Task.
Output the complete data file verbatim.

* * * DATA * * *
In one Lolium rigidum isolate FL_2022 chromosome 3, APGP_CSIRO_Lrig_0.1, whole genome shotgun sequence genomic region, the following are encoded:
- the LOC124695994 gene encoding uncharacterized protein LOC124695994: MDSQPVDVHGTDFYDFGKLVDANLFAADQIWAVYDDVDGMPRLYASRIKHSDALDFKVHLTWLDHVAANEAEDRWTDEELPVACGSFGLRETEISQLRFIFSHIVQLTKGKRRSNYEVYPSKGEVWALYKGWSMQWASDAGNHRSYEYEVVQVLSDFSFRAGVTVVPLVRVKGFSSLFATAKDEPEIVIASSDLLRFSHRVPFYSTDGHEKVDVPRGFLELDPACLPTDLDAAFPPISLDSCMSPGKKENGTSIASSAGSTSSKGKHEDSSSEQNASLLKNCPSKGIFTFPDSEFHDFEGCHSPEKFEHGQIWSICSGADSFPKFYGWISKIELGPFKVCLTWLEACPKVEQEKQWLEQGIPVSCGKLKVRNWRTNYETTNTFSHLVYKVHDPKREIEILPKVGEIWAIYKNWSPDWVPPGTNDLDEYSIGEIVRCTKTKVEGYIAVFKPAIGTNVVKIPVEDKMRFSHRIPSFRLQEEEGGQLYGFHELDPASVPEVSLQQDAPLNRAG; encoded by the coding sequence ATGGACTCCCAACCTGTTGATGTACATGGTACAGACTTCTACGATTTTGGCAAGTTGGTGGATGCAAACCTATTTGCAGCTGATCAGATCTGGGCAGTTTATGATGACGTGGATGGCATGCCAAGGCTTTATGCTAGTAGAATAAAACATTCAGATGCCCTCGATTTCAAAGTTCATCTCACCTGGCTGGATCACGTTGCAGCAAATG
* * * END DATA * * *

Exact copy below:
In one Lolium rigidum isolate FL_2022 chromosome 3, APGP_CSIRO_Lrig_0.1, whole genome shotgun sequence genomic region, the following are encoded:
- the LOC124695994 gene encoding uncharacterized protein LOC124695994: MDSQPVDVHGTDFYDFGKLVDANLFAADQIWAVYDDVDGMPRLYASRIKHSDALDFKVHLTWLDHVAANEAEDRWTDEELPVACGSFGLRETEISQLRFIFSHIVQLTKGKRRSNYEVYPSKGEVWALYKGWSMQWASDAGNHRSYEYEVVQVLSDFSFRAGVTVVPLVRVKGFSSLFATAKDEPEIVIASSDLLRFSHRVPFYSTDGHEKVDVPRGFLELDPACLPTDLDAAFPPISLDSCMSPGKKENGTSIASSAGSTSSKGKHEDSSSEQNASLLKNCPSKGIFTFPDSEFHDFEGCHSPEKFEHGQIWSICSGADSFPKFYGWISKIELGPFKVCLTWLEACPKVEQEKQWLEQGIPVSCGKLKVRNWRTNYETTNTFSHLVYKVHDPKREIEILPKVGEIWAIYKNWSPDWVPPGTNDLDEYSIGEIVRCTKTKVEGYIAVFKPAIGTNVVKIPVEDKMRFSHRIPSFRLQEEEGGQLYGFHELDPASVPEVSLQQDAPLNRAG; encoded by the coding sequence ATGGACTCCCAACCTGTTGATGTACATGGTACAGACTTCTACGATTTTGGCAAGTTGGTGGATGCAAACCTATTTGCAGCTGATCAGATCTGGGCAGTTTATGATGACGTGGATGGCATGCCAAGGCTTTATGCTAGTAGAATAAAACATTCAGATGCCCTCGATTTCAAAGTTCATCTCACCTGGCTGGATCACGTTGCAGCAAATG